[Paleopsych] Wikipedia: Jean Baudrillard

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Jean Baudrillard

Jean Baudrillard (born July 29, 1929) is a cultural theorist and
philosopher. His work is frequently associated with postmodernism
and post-structuralism.


* 1 Life
* 2 Introduction to work
  + 2.1 International Journal of Baudrillard Studies
  + 2.2 On the Gulf War
  + 2.3 Precession of Simulacra
  + 2.4 Baudrillard's Object Value System
  + 2.5 End of history and meaning
* 3 Critiques of Baudrillard
* 4 Bibliography
  + 4.1 Books
  + 4.2 Essays
* 5 External links


He was born in Reims, France. He studied German at the Sorbonne
University in Paris and taught German in a lycée (1958-1966). He
worked as a translator and critic and continued to study philosophy
and sociology. In 1966 he completed his Ph.D. thesis: 'Thèse de
troisième cycle: Le Système des objets' ('Third cycle thesis: The
system of objects') under the tuition of Henri Lefebvre. From 1966
to 1972 he worked as Maître Assistant (Assistant) and Maître de
Conférences en Sociologie (Assistant Professor). In 1972 he
finished his habilitation 'L'Autre par lui-même'. ('The other by
himself'.) and started teaching Sociology at the Université de
Paris-X Nanterre as a professor. From 1986 to 1990 Baudrillard
served as Directeur Scientifique (Scientific Director) at IRIS
(Institut de Recherche et d'Information Socio-Économique) at the
Université de Paris-IX Dauphine. Since 2001 he has been a professor
of philosophy of culture and media criticism at the European
Graduate School. He continues to support the Institut de Recherche
sur l'Innovation Sociale at the Centre National de la Recherche

Introduction to work

Jean Baudrillard is best known for his formulation of the notion of
hyperreality, and in particular hyperreality in the United States.
According to Baudrillard, America has constructed itself a world
that is more 'real' than real, and where those inhabiting it are
obsessed with timelessness, perfection, and objectification of the
self. Furthermore, authenticity has been replaced by copy (thus
reality is replaced by a substitute), and nothing is "real," though
those engaged in the illusion are incapable of seeing it. Instead
of having experiences, people observe spectacles, via real or
metaphorical control screens. Instead of the real, we have
simulation and simulacra.

While early in his career he was influenced by Marxism, he
eventually came to the conclusion that Marx's attitudes were in
mirror opposition to that of capitalist thought, and that Marx in
fact held the same basic worldview as the capitalist. For instance,
he did not question such concepts as "work" or "value". In short,
while perhaps well-intentioned, he argued that Marx was infected by
the "virus of bourgeois thought". In opposition, he proposed a
concept of symbolic exchange, a "cycle of gifts and countergifts",
similar to a gift economy. However, in time he began to prefer the
idea of a system based around seduction, involving "the charms of
pure and mere games, superficial rituals". While he gives such
possible alternatives, he sees little hope in any repair of the
social world, but rather a further progression into a hyperreal
system offering little distinction between what is real and what is
not. He sees the United States as having moved furthest in this
direction, noting for instance that his decision to visit the
United States stemmed from his desire to seek "the finished form of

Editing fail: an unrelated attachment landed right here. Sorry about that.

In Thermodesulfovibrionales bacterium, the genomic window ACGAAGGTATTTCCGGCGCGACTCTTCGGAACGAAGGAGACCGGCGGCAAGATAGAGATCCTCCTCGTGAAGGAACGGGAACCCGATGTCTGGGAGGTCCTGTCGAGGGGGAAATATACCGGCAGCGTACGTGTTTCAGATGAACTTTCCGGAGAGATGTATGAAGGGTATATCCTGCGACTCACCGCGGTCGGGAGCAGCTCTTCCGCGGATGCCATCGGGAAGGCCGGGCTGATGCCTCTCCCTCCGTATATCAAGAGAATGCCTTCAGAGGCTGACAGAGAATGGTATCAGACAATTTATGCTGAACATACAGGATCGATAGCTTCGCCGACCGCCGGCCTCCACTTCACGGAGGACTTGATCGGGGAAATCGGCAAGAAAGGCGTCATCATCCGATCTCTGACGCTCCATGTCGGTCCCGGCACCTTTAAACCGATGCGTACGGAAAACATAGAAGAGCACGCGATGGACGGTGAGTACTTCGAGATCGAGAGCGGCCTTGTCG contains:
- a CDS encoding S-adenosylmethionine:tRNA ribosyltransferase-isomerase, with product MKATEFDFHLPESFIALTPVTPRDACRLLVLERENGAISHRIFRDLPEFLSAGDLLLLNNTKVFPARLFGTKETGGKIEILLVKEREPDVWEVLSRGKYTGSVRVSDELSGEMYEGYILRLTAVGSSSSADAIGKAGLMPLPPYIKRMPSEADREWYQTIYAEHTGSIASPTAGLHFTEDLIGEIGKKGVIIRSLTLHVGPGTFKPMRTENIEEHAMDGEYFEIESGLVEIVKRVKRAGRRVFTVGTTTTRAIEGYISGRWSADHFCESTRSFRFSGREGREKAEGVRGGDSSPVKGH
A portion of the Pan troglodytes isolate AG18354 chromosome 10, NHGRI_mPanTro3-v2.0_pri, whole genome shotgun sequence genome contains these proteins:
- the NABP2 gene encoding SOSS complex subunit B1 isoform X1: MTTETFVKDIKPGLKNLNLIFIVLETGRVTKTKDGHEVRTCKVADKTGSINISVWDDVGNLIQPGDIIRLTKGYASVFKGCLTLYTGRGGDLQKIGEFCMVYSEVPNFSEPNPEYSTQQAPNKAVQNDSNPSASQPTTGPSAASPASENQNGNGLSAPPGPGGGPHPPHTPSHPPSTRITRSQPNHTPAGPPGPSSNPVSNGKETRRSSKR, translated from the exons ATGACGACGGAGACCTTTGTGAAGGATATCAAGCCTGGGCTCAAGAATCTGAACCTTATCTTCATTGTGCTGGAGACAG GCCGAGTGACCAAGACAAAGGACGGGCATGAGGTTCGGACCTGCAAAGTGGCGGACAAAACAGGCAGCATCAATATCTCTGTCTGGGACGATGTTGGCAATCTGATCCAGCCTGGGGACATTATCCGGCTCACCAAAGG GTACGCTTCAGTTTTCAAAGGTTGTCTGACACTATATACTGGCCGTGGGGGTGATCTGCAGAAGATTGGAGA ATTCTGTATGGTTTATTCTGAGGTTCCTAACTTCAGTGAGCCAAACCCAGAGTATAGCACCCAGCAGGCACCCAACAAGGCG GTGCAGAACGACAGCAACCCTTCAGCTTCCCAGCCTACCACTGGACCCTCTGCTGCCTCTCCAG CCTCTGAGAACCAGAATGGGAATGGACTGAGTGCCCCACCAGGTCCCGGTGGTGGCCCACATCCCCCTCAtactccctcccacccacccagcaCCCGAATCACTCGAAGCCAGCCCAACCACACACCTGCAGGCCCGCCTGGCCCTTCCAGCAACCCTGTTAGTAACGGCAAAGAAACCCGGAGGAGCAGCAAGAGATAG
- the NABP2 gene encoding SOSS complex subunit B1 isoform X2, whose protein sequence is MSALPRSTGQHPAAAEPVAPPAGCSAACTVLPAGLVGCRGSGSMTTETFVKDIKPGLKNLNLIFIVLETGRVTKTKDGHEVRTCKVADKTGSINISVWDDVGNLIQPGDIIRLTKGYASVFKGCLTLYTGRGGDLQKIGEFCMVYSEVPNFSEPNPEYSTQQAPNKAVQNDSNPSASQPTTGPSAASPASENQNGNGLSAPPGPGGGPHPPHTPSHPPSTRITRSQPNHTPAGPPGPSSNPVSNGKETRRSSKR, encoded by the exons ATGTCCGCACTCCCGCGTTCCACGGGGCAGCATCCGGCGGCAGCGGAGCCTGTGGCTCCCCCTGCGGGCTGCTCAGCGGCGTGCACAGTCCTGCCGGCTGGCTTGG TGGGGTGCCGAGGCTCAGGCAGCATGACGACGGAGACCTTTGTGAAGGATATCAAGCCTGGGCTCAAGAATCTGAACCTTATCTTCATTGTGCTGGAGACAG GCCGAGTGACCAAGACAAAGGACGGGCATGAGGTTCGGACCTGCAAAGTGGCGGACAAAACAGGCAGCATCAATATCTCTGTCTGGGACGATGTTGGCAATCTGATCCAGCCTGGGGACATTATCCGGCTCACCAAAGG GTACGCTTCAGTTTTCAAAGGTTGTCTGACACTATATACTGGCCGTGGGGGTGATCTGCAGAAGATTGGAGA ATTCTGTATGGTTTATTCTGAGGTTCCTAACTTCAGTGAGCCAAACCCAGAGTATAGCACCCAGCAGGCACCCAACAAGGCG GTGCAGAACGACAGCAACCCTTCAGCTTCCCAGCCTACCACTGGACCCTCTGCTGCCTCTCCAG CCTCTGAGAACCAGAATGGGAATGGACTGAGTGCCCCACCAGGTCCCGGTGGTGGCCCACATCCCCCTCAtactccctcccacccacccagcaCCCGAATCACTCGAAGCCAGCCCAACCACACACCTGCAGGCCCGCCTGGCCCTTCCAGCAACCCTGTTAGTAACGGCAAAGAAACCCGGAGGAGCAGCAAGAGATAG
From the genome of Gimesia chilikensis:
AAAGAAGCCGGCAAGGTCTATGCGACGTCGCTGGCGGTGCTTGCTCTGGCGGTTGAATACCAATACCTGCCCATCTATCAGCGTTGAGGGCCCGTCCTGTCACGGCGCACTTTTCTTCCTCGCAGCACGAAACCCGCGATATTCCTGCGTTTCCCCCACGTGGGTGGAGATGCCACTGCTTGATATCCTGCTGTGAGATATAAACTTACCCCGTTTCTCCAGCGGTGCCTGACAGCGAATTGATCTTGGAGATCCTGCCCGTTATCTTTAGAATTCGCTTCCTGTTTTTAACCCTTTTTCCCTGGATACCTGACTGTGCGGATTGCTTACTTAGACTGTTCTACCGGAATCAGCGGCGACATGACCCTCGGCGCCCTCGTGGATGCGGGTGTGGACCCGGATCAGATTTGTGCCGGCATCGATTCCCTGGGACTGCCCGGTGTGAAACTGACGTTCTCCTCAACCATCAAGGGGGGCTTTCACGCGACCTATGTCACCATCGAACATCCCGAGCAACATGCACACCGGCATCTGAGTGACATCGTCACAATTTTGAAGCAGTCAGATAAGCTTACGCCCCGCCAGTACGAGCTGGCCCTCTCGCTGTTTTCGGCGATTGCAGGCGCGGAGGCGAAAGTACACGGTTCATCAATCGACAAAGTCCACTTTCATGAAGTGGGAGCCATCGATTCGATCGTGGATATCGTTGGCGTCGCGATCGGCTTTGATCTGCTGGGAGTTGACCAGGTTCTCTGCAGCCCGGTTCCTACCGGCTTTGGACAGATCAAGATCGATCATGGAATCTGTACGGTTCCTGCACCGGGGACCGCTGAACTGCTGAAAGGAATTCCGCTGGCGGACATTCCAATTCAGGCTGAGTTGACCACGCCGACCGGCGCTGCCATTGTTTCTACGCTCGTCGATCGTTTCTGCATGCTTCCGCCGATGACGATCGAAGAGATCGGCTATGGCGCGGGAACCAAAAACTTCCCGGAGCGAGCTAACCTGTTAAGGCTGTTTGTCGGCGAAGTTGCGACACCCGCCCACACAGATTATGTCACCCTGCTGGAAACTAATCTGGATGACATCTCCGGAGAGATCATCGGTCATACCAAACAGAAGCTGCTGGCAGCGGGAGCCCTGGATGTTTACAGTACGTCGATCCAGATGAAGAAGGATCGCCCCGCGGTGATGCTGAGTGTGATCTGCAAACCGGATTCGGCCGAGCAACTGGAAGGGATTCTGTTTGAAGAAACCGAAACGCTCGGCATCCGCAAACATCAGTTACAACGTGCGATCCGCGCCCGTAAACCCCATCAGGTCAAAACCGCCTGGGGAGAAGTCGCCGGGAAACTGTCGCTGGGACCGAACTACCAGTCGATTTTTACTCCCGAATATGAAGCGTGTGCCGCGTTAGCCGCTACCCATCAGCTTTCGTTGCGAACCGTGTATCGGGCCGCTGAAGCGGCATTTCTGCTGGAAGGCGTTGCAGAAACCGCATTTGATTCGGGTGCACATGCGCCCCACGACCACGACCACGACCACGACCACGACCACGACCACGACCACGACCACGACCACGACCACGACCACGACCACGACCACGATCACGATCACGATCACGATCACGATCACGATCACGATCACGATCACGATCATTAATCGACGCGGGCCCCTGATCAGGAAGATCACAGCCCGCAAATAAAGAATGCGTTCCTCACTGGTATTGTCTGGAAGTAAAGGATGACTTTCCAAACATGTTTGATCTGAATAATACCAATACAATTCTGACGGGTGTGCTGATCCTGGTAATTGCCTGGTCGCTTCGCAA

the future catastrophe."

International Journal of Baudrillard Studies

On the Gulf War

Shortly before the Gulf War, Baudrillard predicted that the war
would not actually happen. After the war, he claimed that he had
been correct, that no war had taken place. The reality of the war,
where people fight for a cause and are killed, had been replaced by
a 'copy' war that is delivered to televisions across the world
where no fighting is taking place. America was engaged in an
illusion that it was fighting, much as the mind engages with a
video game, where the experience tricks the consciousness into
believing it is an active participant in something that is not
happening. While the combat may have been real, only a few people
experienced it, and they were on the other side of the world. The
'war' that was broadcast on television, and therefore the war as it
was understood by the majority of people, was not actually real.

The real conflict, according to Baudrillard, was not a war with
Iraq over the invasion of Kuwait, but a greater question concerning
the concept of war. The first Gulf War served as a crisis point,
determining whether or not war was still possible in the
post-industrial age. One could imagine, with relation to this
claim, that the American soldier often fought solely within the
system of military technology, to the degree that the war's
"culture imprint" remains that of friendly fire created by faulty
machinery, and a lack of actual face-to-face combat. The video
screen-mediated concept of the precision strike became an
advertisement for American technological dominance, which makes it
possible to view the war as, in part, an advertisement for military

The problem is that actual deaths were involved, deaths which were
as much de-realised by the rhetoric of the clinical, technological
war as Baudrillard's abstruse analysis of the war as a simulacrum.
The ongoing indecision and subterfuge involving Gulf War Syndrome
recalls again the precession of the real event, that of suffering
caused by war, by debate over what constitutes the real, and the
assertion of an authorised history which masks, and replaces in
public consciousness, the effects of the real.

Precession of Simulacra

In his essay 'The Precession of the Simulacra', Baudrillard recalls
a tale by a probably fictional 17th century author named Suarez
Miranda that was first recounted by Borges. In the story a map
(i.e. a representation) is produced so detailed that it ends up
coming into one-to-one correspondence with the territory (i.e.
everything that had once been directly lived), but argues that in
the postmodern epoch, the territory ceases to exist, and there is
nothing left but the map; or indeed, the very concepts of the map
and the territory have become indistinguishable, the distinction
which once existed between them having been erased.

Baudrillard's Object Value System

Baudrillard was heavily influenced by the works of Karl Marx. Like
many other philosophers of consumer society, Baudrillard was
particularly influenced by Marx's discussion of commodity